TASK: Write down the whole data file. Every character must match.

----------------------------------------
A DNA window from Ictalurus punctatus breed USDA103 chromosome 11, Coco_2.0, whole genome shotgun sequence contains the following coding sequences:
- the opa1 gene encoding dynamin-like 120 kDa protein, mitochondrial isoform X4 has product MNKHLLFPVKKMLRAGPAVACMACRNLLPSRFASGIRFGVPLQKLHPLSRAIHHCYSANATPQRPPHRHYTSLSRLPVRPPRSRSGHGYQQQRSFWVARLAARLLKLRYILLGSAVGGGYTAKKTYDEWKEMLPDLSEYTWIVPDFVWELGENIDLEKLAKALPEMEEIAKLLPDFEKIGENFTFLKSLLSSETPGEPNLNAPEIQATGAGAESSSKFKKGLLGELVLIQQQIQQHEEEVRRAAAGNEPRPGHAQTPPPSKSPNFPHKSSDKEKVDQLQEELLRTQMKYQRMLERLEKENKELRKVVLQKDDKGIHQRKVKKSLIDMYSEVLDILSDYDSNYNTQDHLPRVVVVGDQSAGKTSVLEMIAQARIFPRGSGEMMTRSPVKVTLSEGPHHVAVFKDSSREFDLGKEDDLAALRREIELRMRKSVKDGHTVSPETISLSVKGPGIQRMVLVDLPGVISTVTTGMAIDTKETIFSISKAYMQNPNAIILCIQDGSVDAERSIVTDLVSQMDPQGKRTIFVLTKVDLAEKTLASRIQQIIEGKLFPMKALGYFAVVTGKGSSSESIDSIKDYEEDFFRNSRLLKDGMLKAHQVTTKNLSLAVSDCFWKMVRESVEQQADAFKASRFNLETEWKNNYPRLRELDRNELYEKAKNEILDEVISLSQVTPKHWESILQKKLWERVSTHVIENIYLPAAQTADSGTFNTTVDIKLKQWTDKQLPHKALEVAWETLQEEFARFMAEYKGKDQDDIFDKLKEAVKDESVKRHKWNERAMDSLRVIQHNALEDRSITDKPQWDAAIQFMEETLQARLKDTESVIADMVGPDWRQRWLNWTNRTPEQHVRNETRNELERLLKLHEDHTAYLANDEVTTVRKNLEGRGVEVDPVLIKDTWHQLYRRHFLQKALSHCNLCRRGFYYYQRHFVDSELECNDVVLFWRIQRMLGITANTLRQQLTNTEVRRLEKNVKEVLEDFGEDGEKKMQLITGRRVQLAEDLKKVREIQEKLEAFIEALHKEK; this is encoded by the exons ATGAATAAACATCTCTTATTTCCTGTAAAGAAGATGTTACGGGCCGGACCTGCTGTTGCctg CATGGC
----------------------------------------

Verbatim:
A DNA window from Ictalurus punctatus breed USDA103 chromosome 11, Coco_2.0, whole genome shotgun sequence contains the following coding sequences:
- the opa1 gene encoding dynamin-like 120 kDa protein, mitochondrial isoform X4 has product MNKHLLFPVKKMLRAGPAVACMACRNLLPSRFASGIRFGVPLQKLHPLSRAIHHCYSANATPQRPPHRHYTSLSRLPVRPPRSRSGHGYQQQRSFWVARLAARLLKLRYILLGSAVGGGYTAKKTYDEWKEMLPDLSEYTWIVPDFVWELGENIDLEKLAKALPEMEEIAKLLPDFEKIGENFTFLKSLLSSETPGEPNLNAPEIQATGAGAESSSKFKKGLLGELVLIQQQIQQHEEEVRRAAAGNEPRPGHAQTPPPSKSPNFPHKSSDKEKVDQLQEELLRTQMKYQRMLERLEKENKELRKVVLQKDDKGIHQRKVKKSLIDMYSEVLDILSDYDSNYNTQDHLPRVVVVGDQSAGKTSVLEMIAQARIFPRGSGEMMTRSPVKVTLSEGPHHVAVFKDSSREFDLGKEDDLAALRREIELRMRKSVKDGHTVSPETISLSVKGPGIQRMVLVDLPGVISTVTTGMAIDTKETIFSISKAYMQNPNAIILCIQDGSVDAERSIVTDLVSQMDPQGKRTIFVLTKVDLAEKTLASRIQQIIEGKLFPMKALGYFAVVTGKGSSSESIDSIKDYEEDFFRNSRLLKDGMLKAHQVTTKNLSLAVSDCFWKMVRESVEQQADAFKASRFNLETEWKNNYPRLRELDRNELYEKAKNEILDEVISLSQVTPKHWESILQKKLWERVSTHVIENIYLPAAQTADSGTFNTTVDIKLKQWTDKQLPHKALEVAWETLQEEFARFMAEYKGKDQDDIFDKLKEAVKDESVKRHKWNERAMDSLRVIQHNALEDRSITDKPQWDAAIQFMEETLQARLKDTESVIADMVGPDWRQRWLNWTNRTPEQHVRNETRNELERLLKLHEDHTAYLANDEVTTVRKNLEGRGVEVDPVLIKDTWHQLYRRHFLQKALSHCNLCRRGFYYYQRHFVDSELECNDVVLFWRIQRMLGITANTLRQQLTNTEVRRLEKNVKEVLEDFGEDGEKKMQLITGRRVQLAEDLKKVREIQEKLEAFIEALHKEK; this is encoded by the exons ATGAATAAACATCTCTTATTTCCTGTAAAGAAGATGTTACGGGCCGGACCTGCTGTTGCctg CATGGC